Web Date: July 5, 2012
Physicists Find The Higgs Boson
The elusive Higgs boson, a subatomic particle essential for validating the Standard Model, physics’ most accepted theory of subatomic science, has been measured by two detectors at the Large Hadron Collider, the 16-mile-long high-energy proton collider located near Geneva at the European Organization for Nuclear Research (CERN).
Evidence for the Higgs boson was presented on July 4 to a packed audience at CERN’s headquarters by Joe Incandela and Fabiola Gianotti, spokespeople for CERN’s CMS and ATLAS detectors, respectively, in back-to-back presentations that were also beamed to a subatomic physics conference auditorium in Melbourne, Australia, and to the rest of the world by video webcast.
Data from both detectors provided strong enough statistical certainty—to the so-called five-sigma level—to announce the Higgs boson discovery. “As a layman, I would now say I think we have it,” said Rolf Heuer, CERN’s director-general.
The discovery was met with thunderous applause, cheering, and even a few tears from people in the audience at CERN’s headquarters and in Melbourne. Peter Higgs, 83, the particle’s namesake who predicted its existence in the 1960s, dabbed his eyes with a tissue after the announcement. “It’s amazing,” he said via Web broadcast after the announcement. “I’m surprised it happened in my lifetime.”
Higgs, an emeritus professor at the University of Edinburgh, was one of several physicists, including François Englert, Robert Brout, Gerald Guralnik, C. R. Hagen, and Tom Kibble, who developed the theory that underlies the Higgs boson, which helps explain important mass differences between photons and fundamental subatomic particles. In addition to validating the Standard Model, the Higgs boson may also help physicists understand other important cosmic questions such as how dark matter arose and what it is.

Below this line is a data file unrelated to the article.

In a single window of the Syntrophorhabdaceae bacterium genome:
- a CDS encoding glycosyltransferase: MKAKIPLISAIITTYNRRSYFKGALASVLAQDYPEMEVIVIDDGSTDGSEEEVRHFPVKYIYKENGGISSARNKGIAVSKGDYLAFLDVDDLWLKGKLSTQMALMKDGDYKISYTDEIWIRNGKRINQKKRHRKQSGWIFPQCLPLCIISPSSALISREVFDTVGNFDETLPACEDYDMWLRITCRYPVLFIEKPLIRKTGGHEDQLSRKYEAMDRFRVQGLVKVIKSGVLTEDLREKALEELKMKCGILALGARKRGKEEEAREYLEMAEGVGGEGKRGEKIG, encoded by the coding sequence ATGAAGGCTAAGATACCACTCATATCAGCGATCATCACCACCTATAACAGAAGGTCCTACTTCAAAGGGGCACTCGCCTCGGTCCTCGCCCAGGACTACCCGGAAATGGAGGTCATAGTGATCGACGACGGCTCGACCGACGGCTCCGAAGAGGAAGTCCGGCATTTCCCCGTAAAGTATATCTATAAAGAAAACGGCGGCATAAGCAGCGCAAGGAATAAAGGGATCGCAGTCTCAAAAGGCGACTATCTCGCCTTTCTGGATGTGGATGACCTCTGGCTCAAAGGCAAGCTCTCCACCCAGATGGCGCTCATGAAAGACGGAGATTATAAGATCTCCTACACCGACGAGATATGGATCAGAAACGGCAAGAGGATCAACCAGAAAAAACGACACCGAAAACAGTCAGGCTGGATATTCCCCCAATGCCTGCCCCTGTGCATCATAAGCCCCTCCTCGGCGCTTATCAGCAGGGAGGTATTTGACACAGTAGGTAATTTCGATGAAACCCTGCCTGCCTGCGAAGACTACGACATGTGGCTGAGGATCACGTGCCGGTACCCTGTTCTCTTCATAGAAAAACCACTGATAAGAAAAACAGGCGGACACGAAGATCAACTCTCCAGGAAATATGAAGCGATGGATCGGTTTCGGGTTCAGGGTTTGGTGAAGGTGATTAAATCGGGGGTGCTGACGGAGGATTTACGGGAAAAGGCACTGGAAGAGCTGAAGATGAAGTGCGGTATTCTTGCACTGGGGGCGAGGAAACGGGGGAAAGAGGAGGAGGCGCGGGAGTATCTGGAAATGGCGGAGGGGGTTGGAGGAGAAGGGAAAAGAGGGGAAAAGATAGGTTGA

The search required “thousands of people over many years” to design, build, operate, and analyze data from the Large Hadron Collider, Incandela said.
After the announcement, praise poured in from all over the world. Stephen Hawking, who lost a $100 bet due to the discovery, told BBC news that proof of the particle’s existence, “should earn Peter Higgs the Nobel Prize.”
U.S. Secretary of Energy Steven Chu congratulated the scientists, noting that the discovery “shows the benefits of sustained investments in basic science by governments around the world.”
“This is a historic milestone, but this is only just the beginning,” Gianotti said, as physicists now focus on discovering the properties of the Higgs boson and figure out how its existence meshes with theories underlying the origin of matter and our universe.
- Chemical & Engineering News
- ISSN 0009-2347
- Copyright © American Chemical Society